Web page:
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Smithfield, NC criminal defense attorney marijuana possession

Although the majority of U.S. states have legalized cannabis consumption in some form, both the medical and recreational use of marijuana is prohibited in North Carolina. Possessing, cultivating, and distributing marijuana is punishable by heavy penalties -- including jail time in some cases. If you or a loved one have been charged with a marijuana-related crime in North Carolina. It is important to know what you are up against. Do not assume that because public opinion regarding marijuana has shifted that you do not need to take these charges seriously.

Consequences for Possession of Cannabis Vary by Quantity

It is unlawful to possess any amount of marijuana or marijuana-containing product in North Carolina. If you possess less than half of an ounce of cannabis, you face a misdemeanor charge that is punishable by a maximum fine of $200. However, possession of greater than half of an ounce of marijuana can land you in jail. Penalties for possession of 0.5 ounce – 1.5 ounce of marijuana include up to 45 days in jail and a fine of up to $1,000. Possession of 1.5 ounces – 10 pounds is a felony offense punishable by 3-8 months in jail and a maximum $1,000 fine.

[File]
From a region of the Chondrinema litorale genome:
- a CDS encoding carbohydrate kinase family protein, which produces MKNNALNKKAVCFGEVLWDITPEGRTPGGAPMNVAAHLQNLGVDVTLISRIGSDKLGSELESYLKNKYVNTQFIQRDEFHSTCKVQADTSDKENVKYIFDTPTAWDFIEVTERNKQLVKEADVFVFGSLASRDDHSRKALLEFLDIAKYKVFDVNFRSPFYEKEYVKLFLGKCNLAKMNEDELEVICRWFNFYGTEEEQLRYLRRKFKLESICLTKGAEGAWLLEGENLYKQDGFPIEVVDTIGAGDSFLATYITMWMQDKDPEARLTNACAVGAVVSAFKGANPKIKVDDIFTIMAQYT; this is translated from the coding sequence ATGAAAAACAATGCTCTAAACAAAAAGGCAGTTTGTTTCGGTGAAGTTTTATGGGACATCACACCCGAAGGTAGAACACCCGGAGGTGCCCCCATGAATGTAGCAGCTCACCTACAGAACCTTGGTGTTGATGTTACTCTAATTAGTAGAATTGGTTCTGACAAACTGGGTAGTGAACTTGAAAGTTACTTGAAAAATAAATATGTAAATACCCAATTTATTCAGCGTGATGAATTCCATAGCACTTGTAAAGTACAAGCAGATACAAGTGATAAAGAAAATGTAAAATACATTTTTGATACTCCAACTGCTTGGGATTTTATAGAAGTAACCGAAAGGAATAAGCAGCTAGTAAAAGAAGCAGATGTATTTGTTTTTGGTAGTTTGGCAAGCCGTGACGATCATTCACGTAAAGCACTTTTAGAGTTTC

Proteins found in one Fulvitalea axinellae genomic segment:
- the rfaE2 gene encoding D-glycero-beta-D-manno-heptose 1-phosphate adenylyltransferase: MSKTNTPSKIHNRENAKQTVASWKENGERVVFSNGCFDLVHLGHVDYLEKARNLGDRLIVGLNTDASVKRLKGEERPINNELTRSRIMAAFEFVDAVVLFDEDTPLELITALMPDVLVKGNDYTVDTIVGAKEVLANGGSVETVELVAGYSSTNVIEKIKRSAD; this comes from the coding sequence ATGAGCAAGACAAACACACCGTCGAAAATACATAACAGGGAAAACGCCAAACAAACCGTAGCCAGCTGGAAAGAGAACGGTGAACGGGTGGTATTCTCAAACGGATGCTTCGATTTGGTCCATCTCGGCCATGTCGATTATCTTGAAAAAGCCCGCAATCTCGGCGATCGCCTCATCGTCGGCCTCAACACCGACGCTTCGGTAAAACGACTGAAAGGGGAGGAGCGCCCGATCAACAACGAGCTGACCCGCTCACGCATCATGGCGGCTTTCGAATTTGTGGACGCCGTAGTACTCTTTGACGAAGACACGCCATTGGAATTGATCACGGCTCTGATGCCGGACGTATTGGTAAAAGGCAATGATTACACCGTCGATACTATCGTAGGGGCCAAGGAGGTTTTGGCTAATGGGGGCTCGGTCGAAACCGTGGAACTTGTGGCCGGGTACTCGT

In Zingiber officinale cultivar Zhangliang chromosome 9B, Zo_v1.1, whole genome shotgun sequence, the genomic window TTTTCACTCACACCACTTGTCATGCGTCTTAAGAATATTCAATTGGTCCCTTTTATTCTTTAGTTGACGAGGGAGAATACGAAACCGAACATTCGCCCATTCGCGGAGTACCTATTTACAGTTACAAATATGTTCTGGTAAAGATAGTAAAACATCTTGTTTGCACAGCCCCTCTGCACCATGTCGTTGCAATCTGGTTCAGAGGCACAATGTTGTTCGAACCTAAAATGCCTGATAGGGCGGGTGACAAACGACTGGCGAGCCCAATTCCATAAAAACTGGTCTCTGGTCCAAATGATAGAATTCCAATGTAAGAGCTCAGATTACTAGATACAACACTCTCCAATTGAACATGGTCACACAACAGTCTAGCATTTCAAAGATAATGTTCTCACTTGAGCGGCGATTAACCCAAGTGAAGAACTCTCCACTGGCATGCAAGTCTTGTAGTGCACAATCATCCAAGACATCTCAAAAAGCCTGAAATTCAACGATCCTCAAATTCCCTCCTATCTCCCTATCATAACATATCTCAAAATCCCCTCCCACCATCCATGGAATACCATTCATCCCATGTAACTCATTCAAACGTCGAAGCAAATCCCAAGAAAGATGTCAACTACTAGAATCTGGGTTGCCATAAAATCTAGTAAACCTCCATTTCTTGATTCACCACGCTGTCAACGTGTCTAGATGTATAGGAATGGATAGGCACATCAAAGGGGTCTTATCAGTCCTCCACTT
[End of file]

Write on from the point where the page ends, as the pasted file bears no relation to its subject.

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Wake County criminal defense attorney

Being accused of a crime can be a shocking and overwhelming experience to go through. Whether you were charged with driving while intoxicated (DWI), possessing illicit drugs, theft, a weapons crime, or another offense, you have rights. Knowing your rights is a crucial component of avoiding self-incrimination and building a strong defense against the charges. A skilled criminal defense lawyer can help you understand your legal options after being arrested and charged with a crime. Your lawyer can also ensure that your rights are not violated during the proceedings.

Remain Silent to Avoid Incriminating Yourself

Anyone who has watched a police television show has heard the recitation of the Miranda Rights. Among the rights listed in the Miranda Warning is the right to remain silent. Many people underestimate how crucial this right actually is. By staying silent, you avoid accidentally saying something that may be used against you during and in future criminal proceedings. Police are permitted to use various strategies to get criminal defendants to talk – including lying. Do not allow police to interrogate you without an attorney present. Remain silent and ask for your lawyer.

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